It is increasingly clear that trying to look behind the veil is not the most effective way of doing science.
Nope, wrong. You have no (nor have you even tried to give any) rational basis for making that claim.


Schrödinger and Heisenberg had two different ontologies for the same observations that were then extended by Dirac and then Kline-Gordon, Feynman and so on. These ongoing shifts in view are not nailing down that-which-is independent of our view of that-which-is and what observations we can make and want to make for whatever purposes.
This account of the relations between the various standard formulations of quantum theory is confused. In the first place, the Feynman and Schrodinger (and especially the Heisenberg matrix mechanics) formulations actually never had any clear physical ontology on their own to begin with. You know why? Because they could not account for 'measurement' processes!


I would agree that there are always at least as many ontologies at play as there are people doing physics, if by ontology we mean conceptual frames of reference or equivalently systems of thought about how to talk about the patterns of observations that we are making.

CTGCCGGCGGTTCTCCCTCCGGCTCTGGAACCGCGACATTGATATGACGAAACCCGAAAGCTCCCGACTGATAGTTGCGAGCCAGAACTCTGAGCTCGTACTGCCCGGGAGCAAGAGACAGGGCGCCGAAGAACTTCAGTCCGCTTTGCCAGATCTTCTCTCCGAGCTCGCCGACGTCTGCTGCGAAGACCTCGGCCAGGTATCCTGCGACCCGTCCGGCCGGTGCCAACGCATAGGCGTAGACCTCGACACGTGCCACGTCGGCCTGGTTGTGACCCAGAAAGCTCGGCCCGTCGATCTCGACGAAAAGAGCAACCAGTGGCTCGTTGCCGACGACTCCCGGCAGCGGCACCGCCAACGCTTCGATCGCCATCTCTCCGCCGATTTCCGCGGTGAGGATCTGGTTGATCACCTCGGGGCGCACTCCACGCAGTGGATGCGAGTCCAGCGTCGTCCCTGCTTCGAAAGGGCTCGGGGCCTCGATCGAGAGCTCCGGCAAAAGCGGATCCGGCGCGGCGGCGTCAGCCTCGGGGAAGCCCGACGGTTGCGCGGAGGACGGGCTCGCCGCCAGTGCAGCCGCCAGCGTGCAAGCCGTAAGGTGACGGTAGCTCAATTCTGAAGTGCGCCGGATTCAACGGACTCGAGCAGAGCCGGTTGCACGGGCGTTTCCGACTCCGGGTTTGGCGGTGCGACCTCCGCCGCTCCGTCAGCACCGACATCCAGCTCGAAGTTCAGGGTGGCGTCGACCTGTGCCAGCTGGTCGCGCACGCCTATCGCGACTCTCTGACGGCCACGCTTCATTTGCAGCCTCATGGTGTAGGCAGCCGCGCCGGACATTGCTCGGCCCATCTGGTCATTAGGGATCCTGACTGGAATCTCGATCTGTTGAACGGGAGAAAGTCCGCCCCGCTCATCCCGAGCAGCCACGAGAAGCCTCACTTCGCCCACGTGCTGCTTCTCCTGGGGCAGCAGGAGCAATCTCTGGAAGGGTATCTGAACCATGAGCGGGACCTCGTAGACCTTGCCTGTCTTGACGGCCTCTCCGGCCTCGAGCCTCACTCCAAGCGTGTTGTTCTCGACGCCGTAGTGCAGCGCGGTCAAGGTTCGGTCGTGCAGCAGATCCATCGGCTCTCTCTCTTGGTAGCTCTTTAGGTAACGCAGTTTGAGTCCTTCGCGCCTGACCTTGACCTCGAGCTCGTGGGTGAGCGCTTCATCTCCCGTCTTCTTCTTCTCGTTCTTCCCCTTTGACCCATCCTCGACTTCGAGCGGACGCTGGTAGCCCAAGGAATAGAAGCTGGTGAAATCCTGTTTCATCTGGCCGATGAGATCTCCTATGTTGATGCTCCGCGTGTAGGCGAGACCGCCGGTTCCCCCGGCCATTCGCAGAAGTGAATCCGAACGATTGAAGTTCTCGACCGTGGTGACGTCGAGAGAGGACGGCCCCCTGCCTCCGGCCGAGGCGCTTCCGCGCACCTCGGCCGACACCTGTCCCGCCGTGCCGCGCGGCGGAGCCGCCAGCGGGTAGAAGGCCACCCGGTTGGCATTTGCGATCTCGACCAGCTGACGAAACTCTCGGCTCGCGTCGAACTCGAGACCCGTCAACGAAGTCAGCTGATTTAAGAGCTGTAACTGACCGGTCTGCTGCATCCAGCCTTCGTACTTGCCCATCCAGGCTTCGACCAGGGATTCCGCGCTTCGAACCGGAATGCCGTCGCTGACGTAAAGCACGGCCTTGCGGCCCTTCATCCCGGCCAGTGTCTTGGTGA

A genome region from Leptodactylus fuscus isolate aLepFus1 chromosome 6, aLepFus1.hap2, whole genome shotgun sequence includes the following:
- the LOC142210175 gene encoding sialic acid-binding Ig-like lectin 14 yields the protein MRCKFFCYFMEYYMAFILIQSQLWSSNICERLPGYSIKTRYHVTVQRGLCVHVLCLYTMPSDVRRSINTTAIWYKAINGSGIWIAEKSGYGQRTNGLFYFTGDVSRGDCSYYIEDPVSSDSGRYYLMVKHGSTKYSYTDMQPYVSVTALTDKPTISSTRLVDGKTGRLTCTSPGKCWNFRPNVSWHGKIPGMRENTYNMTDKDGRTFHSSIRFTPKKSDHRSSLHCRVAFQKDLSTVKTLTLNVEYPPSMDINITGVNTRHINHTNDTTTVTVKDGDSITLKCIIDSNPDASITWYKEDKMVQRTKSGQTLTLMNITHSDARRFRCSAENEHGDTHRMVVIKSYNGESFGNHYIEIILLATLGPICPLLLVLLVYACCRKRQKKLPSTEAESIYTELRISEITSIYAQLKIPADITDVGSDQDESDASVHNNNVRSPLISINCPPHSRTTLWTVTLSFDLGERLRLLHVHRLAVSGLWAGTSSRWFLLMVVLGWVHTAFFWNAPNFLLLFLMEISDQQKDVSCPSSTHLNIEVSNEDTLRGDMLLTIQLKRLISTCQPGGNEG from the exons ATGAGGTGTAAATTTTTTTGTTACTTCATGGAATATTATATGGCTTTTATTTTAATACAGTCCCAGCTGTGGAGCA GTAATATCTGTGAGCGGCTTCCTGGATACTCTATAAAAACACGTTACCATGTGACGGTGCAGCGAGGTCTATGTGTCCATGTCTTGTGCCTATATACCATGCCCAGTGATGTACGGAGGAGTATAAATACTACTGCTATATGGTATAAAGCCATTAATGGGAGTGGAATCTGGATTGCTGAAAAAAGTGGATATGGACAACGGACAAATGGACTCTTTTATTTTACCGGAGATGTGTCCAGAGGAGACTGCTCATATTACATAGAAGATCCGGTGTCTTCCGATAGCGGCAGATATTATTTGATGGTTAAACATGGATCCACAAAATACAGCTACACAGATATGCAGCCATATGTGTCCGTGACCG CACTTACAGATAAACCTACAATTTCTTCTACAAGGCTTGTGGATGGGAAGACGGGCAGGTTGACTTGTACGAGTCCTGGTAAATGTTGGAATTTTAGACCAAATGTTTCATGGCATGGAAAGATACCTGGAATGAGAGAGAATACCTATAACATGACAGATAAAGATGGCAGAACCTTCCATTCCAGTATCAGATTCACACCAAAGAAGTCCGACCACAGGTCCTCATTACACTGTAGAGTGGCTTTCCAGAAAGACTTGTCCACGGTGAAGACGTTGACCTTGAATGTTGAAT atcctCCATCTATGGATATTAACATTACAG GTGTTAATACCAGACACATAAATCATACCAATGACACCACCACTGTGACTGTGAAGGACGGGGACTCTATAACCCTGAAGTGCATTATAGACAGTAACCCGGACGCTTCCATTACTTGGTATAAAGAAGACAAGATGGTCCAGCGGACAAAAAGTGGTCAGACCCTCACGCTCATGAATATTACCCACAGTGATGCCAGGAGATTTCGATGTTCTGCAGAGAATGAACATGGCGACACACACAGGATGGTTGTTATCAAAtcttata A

Nope, disagree. I would invite you to study Bohmian quantum mechanics vs orthodox quantum mechanics as a counter example to your belief.
 
  • #81
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Let me also add that I find it disappointing that you physicists who are logical positivists and refuse to try and understand how well your theories actually relate to an objective physical reality, don't seem to recognize how anti-intellectual and lazy you are with respect to your own discipline, and science in general. In fact, it is the same exact kind of anti-intellectualism and laziness exuded by high school students who are just obsessed with memorizing algorithms and formulas to get good grades on tests, and not caring about what the formulas actually mean or why the algorithms actually work. These students would say that it doesn't help them to struggle and take their time to actually *understand* the crap they need to remember for the test, because that actual hard thinking isn't likely to help them to get good grades, which is ultimately how they get scholarship awards and good college admissions. Likewise, you positivists think exactly the same way; just replace the tests with laboratory experiments, and grades with experimental predictions. Otherwise, it is pretty much the same situation. And that's not at all respectable.